Proof points continue to roll out for AR’s effectiveness as an advertising medium. Early-adopter brands are learning that AR lets them demonstrate products in immersive ways. That can include brand engagement (upper-funnel) or “try before you buy” (lower-funnel) visualization.
More evidence from the “upper-funnel” side of the AR commerce spectrum comes from the NFL’s AR lens for last year’s Superbowl LIII. In honor of the NFL playoffs kicking off — and to continue spotlighting examples of AR ad effectiveness — we’ll spotlight the campaign results.
The campaign involved sticker packs for each team — The New England Patriots and LA Rams — which fans could use in a variety of ways to show their support. The result was a high degree of user engagement through captured selfies that were augmented and shared, as AR lenses go.
But more interesting about this lens campaign was its reach. Run on Snapchat, it was viewed more than 303 million times. To put that into perspective, the Superbowl itself — often heralded as a benchmark for media reach and brand advertising — reached 98.2 million TV viewers.
With this quantity also comes quality. AR’s immersion can create quality impressions in terms of metrics like brand association and recall. There’s also more depth of engagement than other ad media, including metrics like session lengths and frequency (30x per day on Snapchat).
Specifically, Snapchat reports that its sponsored lenses average 10 to 15 seconds of playtime, 19 percentage-point lifts in ad awareness, 6-point lifts in brand awareness and 3.4-point lifts in action intent on average. They also achieve an average 9-point lift in post-engagement product sales.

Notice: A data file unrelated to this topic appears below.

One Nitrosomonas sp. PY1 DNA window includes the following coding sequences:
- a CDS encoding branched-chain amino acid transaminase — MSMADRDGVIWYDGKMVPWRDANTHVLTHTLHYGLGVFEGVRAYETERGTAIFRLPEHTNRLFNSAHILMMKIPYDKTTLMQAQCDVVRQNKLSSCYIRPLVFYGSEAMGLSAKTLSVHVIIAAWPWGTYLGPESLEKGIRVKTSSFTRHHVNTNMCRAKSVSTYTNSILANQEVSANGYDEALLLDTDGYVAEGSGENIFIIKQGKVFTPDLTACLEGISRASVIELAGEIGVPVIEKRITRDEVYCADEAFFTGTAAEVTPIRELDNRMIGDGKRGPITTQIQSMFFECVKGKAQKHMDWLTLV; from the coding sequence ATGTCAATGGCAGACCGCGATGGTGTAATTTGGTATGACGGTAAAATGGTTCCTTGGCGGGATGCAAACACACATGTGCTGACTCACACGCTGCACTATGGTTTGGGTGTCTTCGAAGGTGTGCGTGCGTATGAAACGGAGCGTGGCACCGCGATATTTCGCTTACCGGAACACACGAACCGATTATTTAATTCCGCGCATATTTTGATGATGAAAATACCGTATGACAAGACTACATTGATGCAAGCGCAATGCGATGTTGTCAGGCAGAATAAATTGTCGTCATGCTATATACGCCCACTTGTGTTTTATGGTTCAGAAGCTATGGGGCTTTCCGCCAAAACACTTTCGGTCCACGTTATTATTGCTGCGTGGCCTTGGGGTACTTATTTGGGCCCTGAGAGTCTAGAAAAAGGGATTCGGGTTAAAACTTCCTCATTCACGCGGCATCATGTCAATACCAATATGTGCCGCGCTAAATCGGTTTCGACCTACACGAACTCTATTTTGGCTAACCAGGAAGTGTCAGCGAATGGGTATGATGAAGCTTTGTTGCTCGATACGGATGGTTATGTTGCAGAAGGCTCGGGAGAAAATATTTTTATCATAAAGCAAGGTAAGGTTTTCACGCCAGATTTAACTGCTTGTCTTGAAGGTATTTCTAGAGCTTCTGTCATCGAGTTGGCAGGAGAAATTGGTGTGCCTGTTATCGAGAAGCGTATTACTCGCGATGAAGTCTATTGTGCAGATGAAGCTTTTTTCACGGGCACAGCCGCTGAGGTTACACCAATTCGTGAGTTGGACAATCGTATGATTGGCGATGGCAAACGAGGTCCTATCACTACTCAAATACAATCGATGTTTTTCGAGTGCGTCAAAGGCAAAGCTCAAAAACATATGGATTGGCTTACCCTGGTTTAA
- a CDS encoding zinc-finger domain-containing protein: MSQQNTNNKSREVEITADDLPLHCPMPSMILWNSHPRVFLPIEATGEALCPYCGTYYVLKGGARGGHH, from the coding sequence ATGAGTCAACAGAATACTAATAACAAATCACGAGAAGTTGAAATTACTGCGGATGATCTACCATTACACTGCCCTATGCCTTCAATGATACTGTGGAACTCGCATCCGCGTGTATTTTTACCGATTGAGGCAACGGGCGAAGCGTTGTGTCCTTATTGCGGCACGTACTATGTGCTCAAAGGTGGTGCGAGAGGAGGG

“There is a depth of engagement [on Snapchat],” NFL Digital Media VP Blake Stuchin told Engaget. In fact, the NFL put its money where its mouth is, and has doubled down on Snapchat paid lens campaigns. It ran a similar campaign in advance of the following (current) NFL season.
That subsequent campaign included lenses to commemorate the 100th NFL season. Using Snapcodes (or the NFL logo), users activated lenses that superimposed classic NFL footage in their field of view. It also targeted geographically-relevant audiences with regional team lenses.
Both campaigns come as AR faces doubt from brand advertisers about ROI and reach. AR can be a low reach play at times, but it’s telling that the Superbowl LIII campaign achieved 300 million+ engagements. Though an outlier, it could be a leading indicator for AR’s performance as it grows.
Meanwhile the advertiser disconnect signals the need for education, as well as continued validation and experimentation from early-adopter brands like the NFL. Among the metrics outlined above, the key lesson here for reach-driven brands is the scale that AR can achieve.
That realization and adoption by a larger share of brand advertisers will cycle in slowly, just as it did for mobile advertising. This is happening to the tune of $1.5 billion in AR ad revenue last year according to our research arm ARtillery Intelligence, on pace for $8.8 billion by 2023 (see above).
We’ll be back with more AR commerce proof points and takeaways in our Campaign Tracker series. There will be lots to watch and internalize as AR commerce evolves quickly from early and experimental stages to a firmer set of strategies around UX, user targeting, and distribution.
The piece The NFL Reaches 300 Million+ AR Lens Engagements by Mike Boland first appeared on AR Insider.